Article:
Alanis Morissette oughta know that her decision to hawk her latest CD through Starbucks was perceived as a slap in the face to traditional music retailers.

In response, at least one retailer is showing just how quickly Morissette can be replaced in its inventory.

After Morissette's label, Maverick Records, chose to give the coffee purveyors exclusive rights to her 10th anniversary acoustic edition of Jagged Little Pill for the first six weeks of its release, HMV, the largest music chain in Canada, pulled the singer's records from its shelves in protest.

"As of June 13, HMV will be removing all Alanis products from our stores, consistent with the views of the majority of our customers, and will be returning all Alanis product to the record company," the U.K.-based retailer's CEO, Humphrey Kadaner, wrote in an email to Canadian news outlets last week.

Morissette said that she was not trying to offend traditional retailers by offering her album through Starbucks.

"My intention certainly was not to ruffle feathers in that department although it's inevitable obviously," Morissette told the Boston Herald. "I have had a really sweet and positive relationship with retailers my entire career."

However, the singer said she believes Starbucks is the right place for her fans to access her latest album.

The caffeine-enabling chain has become something of a force in the music industry of late with its Hear Music unit, which successfully promoted Ray Charles' Genius Loves Company album, as well as the debut of emerging girlie rockers Antigone Rising.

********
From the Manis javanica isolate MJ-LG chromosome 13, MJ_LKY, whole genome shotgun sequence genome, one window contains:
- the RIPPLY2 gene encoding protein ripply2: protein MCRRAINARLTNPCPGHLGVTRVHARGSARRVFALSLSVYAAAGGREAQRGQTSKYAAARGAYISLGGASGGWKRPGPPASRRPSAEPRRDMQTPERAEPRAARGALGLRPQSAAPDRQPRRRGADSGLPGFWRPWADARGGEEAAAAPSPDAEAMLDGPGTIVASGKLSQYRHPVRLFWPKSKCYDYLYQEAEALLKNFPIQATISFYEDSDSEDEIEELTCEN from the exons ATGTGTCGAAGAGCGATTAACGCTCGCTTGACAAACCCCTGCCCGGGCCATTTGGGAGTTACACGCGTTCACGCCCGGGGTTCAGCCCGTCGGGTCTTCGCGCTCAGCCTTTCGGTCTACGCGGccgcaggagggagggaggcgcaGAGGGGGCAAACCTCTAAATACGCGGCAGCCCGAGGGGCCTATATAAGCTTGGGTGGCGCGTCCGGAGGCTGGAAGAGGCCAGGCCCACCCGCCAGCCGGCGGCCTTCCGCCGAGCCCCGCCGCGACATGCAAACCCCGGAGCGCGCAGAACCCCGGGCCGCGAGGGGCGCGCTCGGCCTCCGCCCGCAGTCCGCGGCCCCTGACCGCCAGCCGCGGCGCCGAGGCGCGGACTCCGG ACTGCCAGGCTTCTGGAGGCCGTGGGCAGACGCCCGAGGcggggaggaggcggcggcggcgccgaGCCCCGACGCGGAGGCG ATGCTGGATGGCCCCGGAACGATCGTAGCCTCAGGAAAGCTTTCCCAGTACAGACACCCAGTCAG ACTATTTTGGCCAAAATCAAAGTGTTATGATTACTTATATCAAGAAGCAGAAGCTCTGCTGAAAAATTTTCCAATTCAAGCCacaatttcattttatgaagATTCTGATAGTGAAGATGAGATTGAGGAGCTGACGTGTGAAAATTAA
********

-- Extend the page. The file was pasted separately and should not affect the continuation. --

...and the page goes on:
Hear Music also puts together compilation discs featuring the music of artists such as Sheryl Crow, Bruce Springsteen and Lucinda Williams. Now it can add Morissette to its list of favored artists.

"When people walk into Starbucks--beyond the fact that they're focused on getting coffee--there's a real openness and a focus to behold and take in whatever may be on that counter, and I think this record is a special record," Morissette told the Herald.

HMV isn't the only retailer to take issue with Morissette's alliance with Starbucks.

Mike Dreese, CEO of Boston's Newbury Comics, said the singer's decision won't be easily forgotten.

"It does have repercussions in the industry," Dreese told the Herald. "Once an artist does that, we kind of take it personally. We're certainly not going to show Alanis Morissette a great deal of favor in the future."

The Rolling Stones faced a similar backlash in 2003, when they offered their DVD Four Flicks exclusively through Best Buy for the first four months of its release.

Meanwhile, with the release of her latest album out of the way, Morissette may start thinking about wedding plans. Or, then again, maybe not.

The singer and her boyfriend, Ryan Reynolds, got engaged last year, but have yet to set a date.

In an ABC interview slated to air Friday, Morissette said "the feminist" in her "has had a lot of issues with the whole concept of being a wife."

"What does that mean in 2005, versus what it means in the '40s and even in my mom's generation?" she asked.

The singer is currently in the midst of her Diamond Wink Tour in support of the acoustic album.

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